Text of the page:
The next attempt at providing a stable circulating medium took place with the establishment of the Private West-Indies Bank (PWIB) in 1829. These notes continued the general characteristics of the previous issue. The book gives many details and sample signatures of notes from this bank.
For this issue, the range of denominations from the initial release went from the lowest value, ½ gulden, to 1000 gulden; amounts made began with high totals for lower values to a paltry 260 pieces for the 1000. Size of 100 x 80mm. was uniform for notes through 5 gulden. All higher values were larger at 177 x 95mm. All were dated with the same year, 1829.
In 1837 an additional series of lower-value notes was prepared. This issue consisted of 10, 15, 25 and 50 centen. Each value had a different size and shape, with the most unusual one being the 25-centen, a hexagon. A further 100,000-piece supplement of 1-gulden notes was printed in 1840; these were also hexagonal but larger than the 25-centen of 1837.
The last printing of PWIB notes took place in 1844 with a further issue of the four lower values, but this time on thinner paper with a real watermark rather than a printed one. Because of political as well as financial difficulties, the bank had to cease its activities by 1847.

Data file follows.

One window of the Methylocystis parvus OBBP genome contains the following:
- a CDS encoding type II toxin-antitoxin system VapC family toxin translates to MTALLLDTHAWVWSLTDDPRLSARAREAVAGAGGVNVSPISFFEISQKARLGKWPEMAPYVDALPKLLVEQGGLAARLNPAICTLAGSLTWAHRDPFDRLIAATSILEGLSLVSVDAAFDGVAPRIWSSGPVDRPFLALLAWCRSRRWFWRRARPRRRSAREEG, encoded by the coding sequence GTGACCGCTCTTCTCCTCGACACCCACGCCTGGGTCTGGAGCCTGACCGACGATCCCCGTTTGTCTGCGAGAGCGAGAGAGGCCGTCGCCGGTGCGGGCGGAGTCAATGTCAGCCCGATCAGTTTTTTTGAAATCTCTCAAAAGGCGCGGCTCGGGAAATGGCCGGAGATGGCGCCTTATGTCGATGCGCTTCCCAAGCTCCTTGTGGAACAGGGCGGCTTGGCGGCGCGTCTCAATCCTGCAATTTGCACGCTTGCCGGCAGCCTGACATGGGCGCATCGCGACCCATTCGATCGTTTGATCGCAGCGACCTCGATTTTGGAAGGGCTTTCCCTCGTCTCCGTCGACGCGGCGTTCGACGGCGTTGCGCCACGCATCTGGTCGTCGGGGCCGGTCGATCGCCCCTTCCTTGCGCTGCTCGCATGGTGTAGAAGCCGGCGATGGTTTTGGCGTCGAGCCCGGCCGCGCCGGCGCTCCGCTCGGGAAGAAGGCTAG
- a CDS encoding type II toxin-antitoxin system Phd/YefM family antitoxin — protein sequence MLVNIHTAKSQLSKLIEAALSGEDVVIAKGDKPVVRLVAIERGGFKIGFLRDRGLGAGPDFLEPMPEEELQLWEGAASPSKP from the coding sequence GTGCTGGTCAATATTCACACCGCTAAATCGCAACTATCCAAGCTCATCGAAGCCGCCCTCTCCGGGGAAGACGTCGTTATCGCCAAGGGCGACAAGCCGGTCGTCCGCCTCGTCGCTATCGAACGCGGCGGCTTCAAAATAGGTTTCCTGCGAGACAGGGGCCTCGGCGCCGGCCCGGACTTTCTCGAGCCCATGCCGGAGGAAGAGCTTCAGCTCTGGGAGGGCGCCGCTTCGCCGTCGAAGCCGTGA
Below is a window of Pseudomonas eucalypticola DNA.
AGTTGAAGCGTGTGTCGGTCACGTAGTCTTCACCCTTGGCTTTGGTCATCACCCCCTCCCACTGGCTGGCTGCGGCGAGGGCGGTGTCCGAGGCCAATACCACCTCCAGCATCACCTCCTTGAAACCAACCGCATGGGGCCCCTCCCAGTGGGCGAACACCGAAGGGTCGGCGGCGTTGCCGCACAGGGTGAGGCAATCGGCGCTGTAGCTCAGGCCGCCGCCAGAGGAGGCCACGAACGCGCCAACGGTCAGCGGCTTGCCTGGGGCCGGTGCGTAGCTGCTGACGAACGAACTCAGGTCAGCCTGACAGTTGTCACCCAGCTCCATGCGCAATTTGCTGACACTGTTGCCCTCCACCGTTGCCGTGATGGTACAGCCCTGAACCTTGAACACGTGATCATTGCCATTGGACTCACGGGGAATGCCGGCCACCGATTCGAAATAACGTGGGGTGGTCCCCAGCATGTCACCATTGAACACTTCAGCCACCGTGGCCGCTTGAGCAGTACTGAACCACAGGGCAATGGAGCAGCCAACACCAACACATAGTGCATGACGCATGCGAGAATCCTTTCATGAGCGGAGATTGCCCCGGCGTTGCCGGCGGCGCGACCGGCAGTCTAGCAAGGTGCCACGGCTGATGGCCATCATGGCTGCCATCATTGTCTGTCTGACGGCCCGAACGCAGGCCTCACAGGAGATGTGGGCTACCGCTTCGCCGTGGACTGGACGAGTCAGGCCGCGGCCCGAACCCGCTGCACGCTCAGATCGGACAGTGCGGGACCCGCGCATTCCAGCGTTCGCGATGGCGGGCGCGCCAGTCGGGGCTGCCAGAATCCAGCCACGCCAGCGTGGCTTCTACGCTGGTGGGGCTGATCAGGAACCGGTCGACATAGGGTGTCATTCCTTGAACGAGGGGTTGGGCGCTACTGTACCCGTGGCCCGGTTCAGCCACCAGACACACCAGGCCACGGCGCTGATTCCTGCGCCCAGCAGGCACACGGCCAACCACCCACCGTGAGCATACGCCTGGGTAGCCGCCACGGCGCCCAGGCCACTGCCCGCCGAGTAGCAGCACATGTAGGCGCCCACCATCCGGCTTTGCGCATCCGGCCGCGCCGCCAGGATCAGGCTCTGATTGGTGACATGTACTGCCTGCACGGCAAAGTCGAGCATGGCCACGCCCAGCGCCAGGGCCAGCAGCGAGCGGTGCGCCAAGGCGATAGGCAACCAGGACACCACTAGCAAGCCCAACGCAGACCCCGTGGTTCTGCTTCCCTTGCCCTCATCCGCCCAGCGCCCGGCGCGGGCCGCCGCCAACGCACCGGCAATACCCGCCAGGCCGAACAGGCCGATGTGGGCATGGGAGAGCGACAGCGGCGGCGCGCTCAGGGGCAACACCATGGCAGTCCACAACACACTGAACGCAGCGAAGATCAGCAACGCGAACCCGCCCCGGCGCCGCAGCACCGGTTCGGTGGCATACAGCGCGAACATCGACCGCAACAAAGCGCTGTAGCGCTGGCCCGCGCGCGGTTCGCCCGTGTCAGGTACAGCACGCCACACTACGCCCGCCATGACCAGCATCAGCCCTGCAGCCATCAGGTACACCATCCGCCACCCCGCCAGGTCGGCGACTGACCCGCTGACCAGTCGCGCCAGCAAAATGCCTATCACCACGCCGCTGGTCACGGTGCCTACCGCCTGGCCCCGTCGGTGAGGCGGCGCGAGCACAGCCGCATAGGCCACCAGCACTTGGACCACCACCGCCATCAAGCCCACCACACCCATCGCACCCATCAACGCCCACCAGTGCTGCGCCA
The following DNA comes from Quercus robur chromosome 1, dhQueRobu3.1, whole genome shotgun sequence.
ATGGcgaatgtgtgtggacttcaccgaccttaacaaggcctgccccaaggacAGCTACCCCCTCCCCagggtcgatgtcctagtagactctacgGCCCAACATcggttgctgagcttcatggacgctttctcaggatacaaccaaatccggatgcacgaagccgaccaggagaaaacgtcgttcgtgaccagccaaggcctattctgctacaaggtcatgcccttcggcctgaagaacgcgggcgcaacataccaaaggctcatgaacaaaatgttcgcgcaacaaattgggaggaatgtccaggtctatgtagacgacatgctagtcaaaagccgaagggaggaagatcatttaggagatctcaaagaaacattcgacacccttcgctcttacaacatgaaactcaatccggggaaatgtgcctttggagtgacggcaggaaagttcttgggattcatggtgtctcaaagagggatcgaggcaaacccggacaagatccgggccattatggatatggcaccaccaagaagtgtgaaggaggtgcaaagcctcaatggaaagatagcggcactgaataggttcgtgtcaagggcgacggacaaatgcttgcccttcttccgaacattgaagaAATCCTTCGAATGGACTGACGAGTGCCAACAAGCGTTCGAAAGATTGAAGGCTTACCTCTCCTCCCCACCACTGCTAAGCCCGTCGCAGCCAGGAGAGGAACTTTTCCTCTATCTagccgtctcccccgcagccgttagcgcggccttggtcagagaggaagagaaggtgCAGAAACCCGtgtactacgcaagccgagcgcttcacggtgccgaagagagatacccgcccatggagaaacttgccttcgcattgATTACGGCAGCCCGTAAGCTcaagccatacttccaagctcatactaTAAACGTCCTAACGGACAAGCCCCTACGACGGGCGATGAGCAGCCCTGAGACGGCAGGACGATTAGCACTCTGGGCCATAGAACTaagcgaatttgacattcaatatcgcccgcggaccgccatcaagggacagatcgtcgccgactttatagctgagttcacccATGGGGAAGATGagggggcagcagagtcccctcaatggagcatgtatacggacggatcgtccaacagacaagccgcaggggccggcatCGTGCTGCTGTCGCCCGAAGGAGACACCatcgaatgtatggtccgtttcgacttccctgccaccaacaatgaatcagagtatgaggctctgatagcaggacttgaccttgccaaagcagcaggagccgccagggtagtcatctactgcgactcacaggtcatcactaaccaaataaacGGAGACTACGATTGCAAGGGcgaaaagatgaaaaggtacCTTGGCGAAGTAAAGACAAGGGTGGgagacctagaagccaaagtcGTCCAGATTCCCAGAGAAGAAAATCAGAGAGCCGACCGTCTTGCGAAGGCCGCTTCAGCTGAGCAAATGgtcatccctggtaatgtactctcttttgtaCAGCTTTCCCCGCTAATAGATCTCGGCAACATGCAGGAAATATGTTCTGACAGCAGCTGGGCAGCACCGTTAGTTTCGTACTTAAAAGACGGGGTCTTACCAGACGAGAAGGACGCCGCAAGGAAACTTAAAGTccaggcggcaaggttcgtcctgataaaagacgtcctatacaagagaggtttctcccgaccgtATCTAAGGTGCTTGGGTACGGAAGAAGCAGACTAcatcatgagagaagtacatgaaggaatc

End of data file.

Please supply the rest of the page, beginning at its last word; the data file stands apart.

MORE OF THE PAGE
The following year all PWIB notes were withdrawn and converted to Treasury Bills with a face value of 100 gulden made specifically for use in Surinam. Backs contained areas to be filled in as interest was paid. A very limited quantity of small notes from the 1844 bank emission was retained to provide a bare minimum of circulating money.
Also in 1848, the Governor of Surinam decided to further supplement the money in daily use through introduction of an issue of non-interest bearing Treasury Notes in low values. A full range of denominations was prepared, from 10-centen to 25-gulden. This entire printing was overprinted by the government. Almost immediately the last of the PWIB 1844-dated notes were removed so that by mid-1848 only the Treasury Bills and Notes were left in use. But in later 1849 even those were finally exchanged for regular Dutch coinage; the situation stabilized by mid-1850. Van Elmpt’s volume shows a number of examples of Treasury Bills and Notes, many of which are proofs. Extremely few issued 100- gulden Treasury Bills are known, and it appears that no examples of this totally overprinted issue are known. Apparently, the authorities did a rather thorough job of removing any notes declared obsolete from circulation.
From 1850 to 1865 there were no notes made for use in Surinam. All needs were mainly provided for with Dutch coinage. A special Royal Decree allowed for other foreign coins to be acceptable by the Surinam government. Then a major event occurred- the freeing of over 30,000 slaves on July 1, 1863. This action resulted in a blossoming of business that made obvious the need for a full-fledged monetary system. The result was the founding of the Surinaamsche Bank in 1865. The next article will cover note issues of that bank; it is still in operation today.